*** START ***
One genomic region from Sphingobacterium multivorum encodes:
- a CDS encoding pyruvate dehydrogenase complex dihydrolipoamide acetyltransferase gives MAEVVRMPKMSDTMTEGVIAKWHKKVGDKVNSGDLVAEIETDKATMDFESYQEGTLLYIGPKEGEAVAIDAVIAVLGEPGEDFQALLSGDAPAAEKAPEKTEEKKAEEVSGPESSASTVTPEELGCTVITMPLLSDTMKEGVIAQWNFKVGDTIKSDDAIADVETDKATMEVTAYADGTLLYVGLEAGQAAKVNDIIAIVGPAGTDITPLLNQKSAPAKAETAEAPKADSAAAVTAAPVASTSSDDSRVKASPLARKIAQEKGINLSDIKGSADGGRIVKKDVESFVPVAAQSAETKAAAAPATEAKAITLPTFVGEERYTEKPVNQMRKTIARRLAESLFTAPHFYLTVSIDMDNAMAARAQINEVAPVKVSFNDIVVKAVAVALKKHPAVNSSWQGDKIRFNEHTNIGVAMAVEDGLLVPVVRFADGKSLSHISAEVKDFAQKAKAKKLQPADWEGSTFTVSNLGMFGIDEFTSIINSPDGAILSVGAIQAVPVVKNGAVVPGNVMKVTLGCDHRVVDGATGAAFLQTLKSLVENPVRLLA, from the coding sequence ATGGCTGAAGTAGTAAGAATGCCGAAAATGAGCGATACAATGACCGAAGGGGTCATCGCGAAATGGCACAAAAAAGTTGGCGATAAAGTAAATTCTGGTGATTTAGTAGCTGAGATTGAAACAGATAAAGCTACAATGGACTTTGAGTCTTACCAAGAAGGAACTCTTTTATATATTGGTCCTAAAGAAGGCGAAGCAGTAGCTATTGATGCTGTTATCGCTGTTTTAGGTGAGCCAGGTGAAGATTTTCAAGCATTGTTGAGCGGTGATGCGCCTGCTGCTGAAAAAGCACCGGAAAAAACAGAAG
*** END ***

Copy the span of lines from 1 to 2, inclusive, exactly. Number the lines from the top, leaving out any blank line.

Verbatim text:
One genomic region from Sphingobacterium multivorum encodes:
- a CDS encoding pyruvate dehydrogenase complex dihydrolipoamide acetyltransferase gives MAEVVRMPKMSDTMTEGVIAKWHKKVGDKVNSGDLVAEIETDKATMDFESYQEGTLLYIGPKEGEAVAIDAVIAVLGEPGEDFQALLSGDAPAAEKAPEKTEEKKAEEVSGPESSASTVTPEELGCTVITMPLLSDTMKEGVIAQWNFKVGDTIKSDDAIADVETDKATMEVTAYADGTLLYVGLEAGQAAKVNDIIAIVGPAGTDITPLLNQKSAPAKAETAEAPKADSAAAVTAAPVASTSSDDSRVKASPLARKIAQEKGINLSDIKGSADGGRIVKKDVESFVPVAAQSAETKAAAAPATEAKAITLPTFVGEERYTEKPVNQMRKTIARRLAESLFTAPHFYLTVSIDMDNAMAARAQINEVAPVKVSFNDIVVKAVAVALKKHPAVNSSWQGDKIRFNEHTNIGVAMAVEDGLLVPVVRFADGKSLSHISAEVKDFAQKAKAKKLQPADWEGSTFTVSNLGMFGIDEFTSIINSPDGAILSVGAIQAVPVVKNGAVVPGNVMKVTLGCDHRVVDGATGAAFLQTLKSLVENPVRLLA, from the coding sequence ATGGCTGAAGTAGTAAGAATGCCGAAAATGAGCGATACAATGACCGAAGGGGTCATCGCGAAATGGCACAAAAAAGTTGGCGATAAAGTAAATTCTGGTGATTTAGTAGCTGAGATTGAAACAGATAAAGCTACAATGGACTTTGAGTCTTACCAAGAAGGAACTCTTTTATATATTGGTCCTAAAGAAGGCGAAGCAGTAGCTATTGATGCTGTTATCGCTGTTTTAGGTGAGCCAGGTGAAGATTTTCAAGCATTGTTGAGCGGTGATGCGCCTGCTGCTGAAAAAGCACCGGAAAAAACAGAAG